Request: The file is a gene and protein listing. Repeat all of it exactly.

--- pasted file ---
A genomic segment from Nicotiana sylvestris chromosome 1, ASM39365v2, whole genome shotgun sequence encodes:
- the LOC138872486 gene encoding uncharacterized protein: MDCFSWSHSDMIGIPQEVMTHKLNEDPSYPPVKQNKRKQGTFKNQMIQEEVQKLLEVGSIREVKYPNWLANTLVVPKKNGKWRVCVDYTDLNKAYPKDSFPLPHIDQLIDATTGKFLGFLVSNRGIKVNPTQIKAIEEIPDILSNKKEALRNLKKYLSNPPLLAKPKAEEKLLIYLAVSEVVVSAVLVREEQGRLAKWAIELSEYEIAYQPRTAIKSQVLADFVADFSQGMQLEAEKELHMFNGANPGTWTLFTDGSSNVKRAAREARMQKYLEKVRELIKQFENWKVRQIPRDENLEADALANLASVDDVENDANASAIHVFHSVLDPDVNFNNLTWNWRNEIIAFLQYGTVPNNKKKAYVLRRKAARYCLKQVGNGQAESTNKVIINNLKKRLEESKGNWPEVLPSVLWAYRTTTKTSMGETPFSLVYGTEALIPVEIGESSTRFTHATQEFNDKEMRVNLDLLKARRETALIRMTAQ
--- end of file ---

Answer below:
A genomic segment from Nicotiana sylvestris chromosome 1, ASM39365v2, whole genome shotgun sequence encodes:
- the LOC138872486 gene encoding uncharacterized protein: MDCFSWSHSDMIGIPQEVMTHKLNEDPSYPPVKQNKRKQGTFKNQMIQEEVQKLLEVGSIREVKYPNWLANTLVVPKKNGKWRVCVDYTDLNKAYPKDSFPLPHIDQLIDATTGKFLGFLVSNRGIKVNPTQIKAIEEIPDILSNKKEALRNLKKYLSNPPLLAKPKAEEKLLIYLAVSEVVVSAVLVREEQGRLAKWAIELSEYEIAYQPRTAIKSQVLADFVADFSQGMQLEAEKELHMFNGANPGTWTLFTDGSSNVKRAAREARMQKYLEKVRELIKQFENWKVRQIPRDENLEADALANLASVDDVENDANASAIHVFHSVLDPDVNFNNLTWNWRNEIIAFLQYGTVPNNKKKAYVLRRKAARYCLKQVGNGQAESTNKVIINNLKKRLEESKGNWPEVLPSVLWAYRTTTKTSMGETPFSLVYGTEALIPVEIGESSTRFTHATQEFNDKEMRVNLDLLKARRETALIRMTAQ